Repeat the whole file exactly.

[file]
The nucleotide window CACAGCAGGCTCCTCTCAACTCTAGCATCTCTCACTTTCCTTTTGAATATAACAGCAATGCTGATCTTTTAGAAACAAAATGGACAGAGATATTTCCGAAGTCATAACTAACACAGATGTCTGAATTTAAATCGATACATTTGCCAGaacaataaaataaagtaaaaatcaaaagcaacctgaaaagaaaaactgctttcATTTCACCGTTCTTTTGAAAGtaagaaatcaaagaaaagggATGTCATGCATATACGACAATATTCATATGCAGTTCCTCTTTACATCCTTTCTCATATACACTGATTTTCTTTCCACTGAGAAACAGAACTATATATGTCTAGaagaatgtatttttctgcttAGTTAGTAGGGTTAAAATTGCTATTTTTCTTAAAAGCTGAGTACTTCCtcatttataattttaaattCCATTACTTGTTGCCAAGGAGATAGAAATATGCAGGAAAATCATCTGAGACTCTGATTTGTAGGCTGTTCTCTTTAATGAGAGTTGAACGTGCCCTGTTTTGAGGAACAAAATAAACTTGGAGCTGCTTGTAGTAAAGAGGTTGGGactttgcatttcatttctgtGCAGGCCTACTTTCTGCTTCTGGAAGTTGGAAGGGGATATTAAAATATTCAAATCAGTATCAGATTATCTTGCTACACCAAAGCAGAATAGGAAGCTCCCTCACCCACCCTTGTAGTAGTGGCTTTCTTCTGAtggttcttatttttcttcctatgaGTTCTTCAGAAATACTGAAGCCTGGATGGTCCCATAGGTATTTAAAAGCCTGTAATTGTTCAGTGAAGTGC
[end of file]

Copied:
The nucleotide window CACAGCAGGCTCCTCTCAACTCTAGCATCTCTCACTTTCCTTTTGAATATAACAGCAATGCTGATCTTTTAGAAACAAAATGGACAGAGATATTTCCGAAGTCATAACTAACACAGATGTCTGAATTTAAATCGATACATTTGCCAGaacaataaaataaagtaaaaatcaaaagcaacctgaaaagaaaaactgctttcATTTCACCGTTCTTTTGAAAGtaagaaatcaaagaaaagggATGTCATGCATATACGACAATATTCATATGCAGTTCCTCTTTACATCCTTTCTCATATACACTGATTTTCTTTCCACTGAGAAACAGAACTATATATGTCTAGaagaatgtatttttctgcttAGTTAGTAGGGTTAAAATTGCTATTTTTCTTAAAAGCTGAGTACTTCCtcatttataattttaaattCCATTACTTGTTGCCAAGGAGATAGAAATATGCAGGAAAATCATCTGAGACTCTGATTTGTAGGCTGTTCTCTTTAATGAGAGTTGAACGTGCCCTGTTTTGAGGAACAAAATAAACTTGGAGCTGCTTGTAGTAAAGAGGTTGGGactttgcatttcatttctgtGCAGGCCTACTTTCTGCTTCTGGAAGTTGGAAGGGGATATTAAAATATTCAAATCAGTATCAGATTATCTTGCTACACCAAAGCAGAATAGGAAGCTCCCTCACCCACCCTTGTAGTAGTGGCTTTCTTCTGAtggttcttatttttcttcctatgaGTTCTTCAGAAATACTGAAGCCTGGATGGTCCCATAGGTATTTAAAAGCCTGTAATTGTTCAGTGAAGTGC